Are some brands too big to fail?

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As the Autumn budget plays out on the radio in the studio and the Growth forecast is downgraded yet again by half a percent to 1.5%, I wondered about consumer reliance on spending and dependency on brands, products and services – are some too big to fail?

Only yesterday hidden away as a very small by-line I noticed the following:

“Have We Just Witnessed The End of The Airbus A380?”

I have to come clean at this point. We work on aviation projects here at TBN. I say ‘we’ but what I meant to say is ‘I’ work on aviation projects along with the design team. Standing in my back garden in the early 70’s I’d watch BA001 (c’mon keep up… this was Concorde’s flight number) execute a bank left to make its final approach in to Heathrow and from that day on I was smitten.

To explain in nerd-like fashion, the A380 was made 15 years ago by Airbus. The first twin decked aircraft to be produced since the Boeing 747. This feat of engineering saw composite materials used for the first time in commercial aviation, two entire decks of seating giving a total capacity of close to 500 people and airlines the ability to move vast numbers of people in one aircraft (which is important for later on in this piece).

So, to continue…

Hang on a moment, wasn’t it only yesterday that this behemoth was launched heralding a new era in air travel? The comfort, the luxury, the super enhanced passenger capacity, the swimming pool and roller disco…surely this can’t be the end already?

Well, to be honest with you the more I read, alas, the more it could actually become a reality. A genius piece of aeronautical engineering, brave design, advanced environmental features, whopping passenger capacity and yes, of course, that roller disco on-board. But for some it just isn’t working.

Not many people will know a huge amount about the Dubai air show but in mid-November Emirates were expected to make an announcement there to order more A380’s to add to their fleet. They didn’t. Instead they ordered 40 Boeing 787 Dreamliners (if you really want to know, they ordered the Generation 10 787 commonly known as B787-10). The reason stated was that Emirates were uncertain of the A380’s future.

Was this a shock and horror moment? For most it wasn’t as Emirates have enough money to buy what they like, when they like and they have a policy of not having a fleet more than 6 years old. However, I bet there were some seriously glum faces at Airbus on the opening day of the show!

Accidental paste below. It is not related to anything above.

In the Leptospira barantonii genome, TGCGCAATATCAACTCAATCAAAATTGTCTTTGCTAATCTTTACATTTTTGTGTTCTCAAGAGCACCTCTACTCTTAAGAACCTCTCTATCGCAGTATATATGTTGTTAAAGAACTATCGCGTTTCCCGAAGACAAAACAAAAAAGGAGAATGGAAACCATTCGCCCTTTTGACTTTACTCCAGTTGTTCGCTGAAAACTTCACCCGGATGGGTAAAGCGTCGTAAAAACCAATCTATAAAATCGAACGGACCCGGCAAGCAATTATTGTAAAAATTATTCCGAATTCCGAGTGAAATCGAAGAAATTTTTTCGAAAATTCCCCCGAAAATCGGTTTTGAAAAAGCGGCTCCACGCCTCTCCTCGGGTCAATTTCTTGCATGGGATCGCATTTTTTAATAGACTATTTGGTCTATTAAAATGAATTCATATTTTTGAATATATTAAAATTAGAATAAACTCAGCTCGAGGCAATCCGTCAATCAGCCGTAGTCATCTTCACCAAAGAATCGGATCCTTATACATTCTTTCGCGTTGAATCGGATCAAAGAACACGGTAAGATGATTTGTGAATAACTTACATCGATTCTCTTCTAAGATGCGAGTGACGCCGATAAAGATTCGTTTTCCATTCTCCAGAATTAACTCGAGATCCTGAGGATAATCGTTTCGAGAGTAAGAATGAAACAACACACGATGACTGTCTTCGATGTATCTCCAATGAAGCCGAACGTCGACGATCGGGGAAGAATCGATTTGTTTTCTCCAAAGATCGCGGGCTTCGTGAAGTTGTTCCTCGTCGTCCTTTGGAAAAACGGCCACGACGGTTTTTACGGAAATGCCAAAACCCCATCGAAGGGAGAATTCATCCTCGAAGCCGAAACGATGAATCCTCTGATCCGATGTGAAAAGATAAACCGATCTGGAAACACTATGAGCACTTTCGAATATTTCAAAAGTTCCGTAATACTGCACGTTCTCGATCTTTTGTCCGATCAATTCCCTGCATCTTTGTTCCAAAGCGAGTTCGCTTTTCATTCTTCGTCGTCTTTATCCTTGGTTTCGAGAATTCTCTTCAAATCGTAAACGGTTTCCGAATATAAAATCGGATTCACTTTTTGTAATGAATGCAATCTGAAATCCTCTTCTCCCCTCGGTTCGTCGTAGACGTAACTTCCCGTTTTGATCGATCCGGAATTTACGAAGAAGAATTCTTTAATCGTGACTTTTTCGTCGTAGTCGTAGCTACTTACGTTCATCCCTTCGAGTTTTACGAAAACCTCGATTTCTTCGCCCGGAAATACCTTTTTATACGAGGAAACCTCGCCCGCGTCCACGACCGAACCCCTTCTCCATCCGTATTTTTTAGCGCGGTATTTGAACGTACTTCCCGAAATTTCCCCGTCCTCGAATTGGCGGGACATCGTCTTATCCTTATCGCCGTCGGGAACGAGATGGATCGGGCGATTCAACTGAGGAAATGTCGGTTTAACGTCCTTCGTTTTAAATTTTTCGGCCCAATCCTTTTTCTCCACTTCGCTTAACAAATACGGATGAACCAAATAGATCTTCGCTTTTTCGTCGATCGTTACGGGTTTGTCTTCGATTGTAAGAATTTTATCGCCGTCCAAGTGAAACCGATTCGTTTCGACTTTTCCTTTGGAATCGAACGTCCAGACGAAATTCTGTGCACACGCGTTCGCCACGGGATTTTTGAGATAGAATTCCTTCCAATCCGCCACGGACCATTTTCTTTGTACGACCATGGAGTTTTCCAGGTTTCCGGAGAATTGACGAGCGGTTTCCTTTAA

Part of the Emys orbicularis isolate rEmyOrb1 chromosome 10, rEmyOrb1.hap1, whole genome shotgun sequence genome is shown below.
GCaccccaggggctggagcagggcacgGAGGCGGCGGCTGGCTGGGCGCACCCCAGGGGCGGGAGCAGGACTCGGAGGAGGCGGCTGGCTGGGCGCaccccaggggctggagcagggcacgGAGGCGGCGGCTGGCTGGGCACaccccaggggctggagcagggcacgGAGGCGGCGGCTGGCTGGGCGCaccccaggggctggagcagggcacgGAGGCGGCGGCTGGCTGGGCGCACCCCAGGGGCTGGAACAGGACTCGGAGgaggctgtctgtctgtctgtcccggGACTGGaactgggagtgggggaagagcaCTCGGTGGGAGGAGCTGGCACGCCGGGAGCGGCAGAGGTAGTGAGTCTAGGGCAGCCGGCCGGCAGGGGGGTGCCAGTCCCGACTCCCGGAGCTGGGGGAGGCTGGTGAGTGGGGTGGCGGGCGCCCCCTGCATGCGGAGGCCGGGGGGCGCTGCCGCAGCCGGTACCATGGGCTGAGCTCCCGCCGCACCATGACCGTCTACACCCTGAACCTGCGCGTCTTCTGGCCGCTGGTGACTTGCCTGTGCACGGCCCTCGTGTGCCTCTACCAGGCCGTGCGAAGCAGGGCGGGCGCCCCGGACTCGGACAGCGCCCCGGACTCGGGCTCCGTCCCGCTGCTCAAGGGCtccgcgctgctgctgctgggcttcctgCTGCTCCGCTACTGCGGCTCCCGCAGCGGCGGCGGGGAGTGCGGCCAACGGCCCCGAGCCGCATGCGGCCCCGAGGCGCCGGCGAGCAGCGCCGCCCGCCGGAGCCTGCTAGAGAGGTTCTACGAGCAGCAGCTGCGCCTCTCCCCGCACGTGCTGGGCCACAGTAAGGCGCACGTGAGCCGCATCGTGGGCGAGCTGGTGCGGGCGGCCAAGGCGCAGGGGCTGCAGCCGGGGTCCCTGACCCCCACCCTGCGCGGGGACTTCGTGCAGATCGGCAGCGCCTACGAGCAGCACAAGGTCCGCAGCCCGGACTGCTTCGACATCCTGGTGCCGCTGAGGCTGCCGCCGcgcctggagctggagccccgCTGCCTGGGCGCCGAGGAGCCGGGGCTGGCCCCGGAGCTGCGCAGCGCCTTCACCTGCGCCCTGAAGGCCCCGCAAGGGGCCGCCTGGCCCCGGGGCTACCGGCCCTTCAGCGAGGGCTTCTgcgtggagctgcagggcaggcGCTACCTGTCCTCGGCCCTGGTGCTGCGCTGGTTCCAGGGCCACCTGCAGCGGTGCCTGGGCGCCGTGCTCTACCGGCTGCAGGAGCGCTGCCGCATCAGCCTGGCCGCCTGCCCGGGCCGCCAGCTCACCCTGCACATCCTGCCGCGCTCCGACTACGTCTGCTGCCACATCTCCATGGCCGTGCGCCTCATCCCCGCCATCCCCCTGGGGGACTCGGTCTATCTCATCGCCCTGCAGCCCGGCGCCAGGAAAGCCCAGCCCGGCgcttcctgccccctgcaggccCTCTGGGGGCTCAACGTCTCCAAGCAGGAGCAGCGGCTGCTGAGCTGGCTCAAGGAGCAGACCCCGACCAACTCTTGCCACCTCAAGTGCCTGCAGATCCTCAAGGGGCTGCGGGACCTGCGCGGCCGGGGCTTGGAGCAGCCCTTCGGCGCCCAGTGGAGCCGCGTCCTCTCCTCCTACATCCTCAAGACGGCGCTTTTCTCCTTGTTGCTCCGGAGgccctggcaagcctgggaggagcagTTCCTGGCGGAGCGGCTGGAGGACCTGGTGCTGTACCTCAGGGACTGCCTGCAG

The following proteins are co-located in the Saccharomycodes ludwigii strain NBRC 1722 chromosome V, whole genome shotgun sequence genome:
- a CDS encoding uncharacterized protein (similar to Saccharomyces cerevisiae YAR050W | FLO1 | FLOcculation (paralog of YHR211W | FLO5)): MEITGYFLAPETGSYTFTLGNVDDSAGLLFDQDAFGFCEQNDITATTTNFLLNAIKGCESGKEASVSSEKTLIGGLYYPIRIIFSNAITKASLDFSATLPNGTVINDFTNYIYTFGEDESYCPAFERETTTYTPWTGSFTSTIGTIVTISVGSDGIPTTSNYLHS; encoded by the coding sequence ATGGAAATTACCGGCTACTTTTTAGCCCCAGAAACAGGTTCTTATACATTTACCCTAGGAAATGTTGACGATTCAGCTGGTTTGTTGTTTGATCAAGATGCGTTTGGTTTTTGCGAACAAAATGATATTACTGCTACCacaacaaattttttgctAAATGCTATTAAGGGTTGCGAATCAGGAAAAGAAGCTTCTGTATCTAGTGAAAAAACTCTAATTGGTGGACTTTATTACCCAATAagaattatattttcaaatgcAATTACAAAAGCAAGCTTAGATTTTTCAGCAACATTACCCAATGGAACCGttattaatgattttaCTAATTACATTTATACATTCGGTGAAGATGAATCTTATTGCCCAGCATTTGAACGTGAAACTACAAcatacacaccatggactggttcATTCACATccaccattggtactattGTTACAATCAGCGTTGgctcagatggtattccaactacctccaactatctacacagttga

So why buy Boeing when you can buy the iconic A380?

Well, of the 317 A380’s sold over half are owned by Emirates. However, Emirates have now worked out that the per-seat cost is not as good as they thought it was going to be.

Let me explain. 2 x B787’s with a capacity of 236 per plane is cheaper to run than 1 x A380 with a capacity of 486. You’re flying roughly the same number of people for less and, as we all know, the economics of flying is what it is really all about.

Is this really the end? My best guess is that it might be if it weren’t for one thing. Airport congestion. More passenger journeys, more flights, more planes in the sky. It might be cheaper to fly 2 planes but 1 plane is better when it comes to congestion. Governments and airport authorities worldwide will be looking at this very carefully over the next 10-20 years. You can only get so many planes in and out of an airport in any one day!

Blimey, another icon of the skies – gone (well not just yet but it is a possibility).

The amazing A380 could become a thing of the past after only 15 years. If this happens, what lessons can be learned and why does this matter?

Firstly, don’t ever rely on one customer. So many brands we speak to want to target everyone but we always encourage them to find a bullseye audience for their product or service. However, it’s never so narrow that this becomes a potential weakness.

Secondly, that pesky competitor Boeing should have never been underestimated. Their pricing strategy, their seat-cost per passenger calculations, the joint partnership with GE on their engines — they just crept up behind Airbus and went “BOO” in the loudest of voices.

Lastly, we all depend on brands, products and services day-in day-out and some we think will never leave us – our trusted partner, our friend, our defining statements about the way we live our lives. There is some bonkers fact that more brands have been created in the last 10 years than have even been created in the 200 years prior to that. Some will win, some will lose, some may even just disappear. So, if you believe some brands are too big to fail then think again and make sure that your brand remains as competitive, relevant and agile as it’s ever been before.

Mind you a bank would never fail would it? Banks are way too big and rich to fail aren’t they… oh yeah 2007… Oops.

Words by James Acton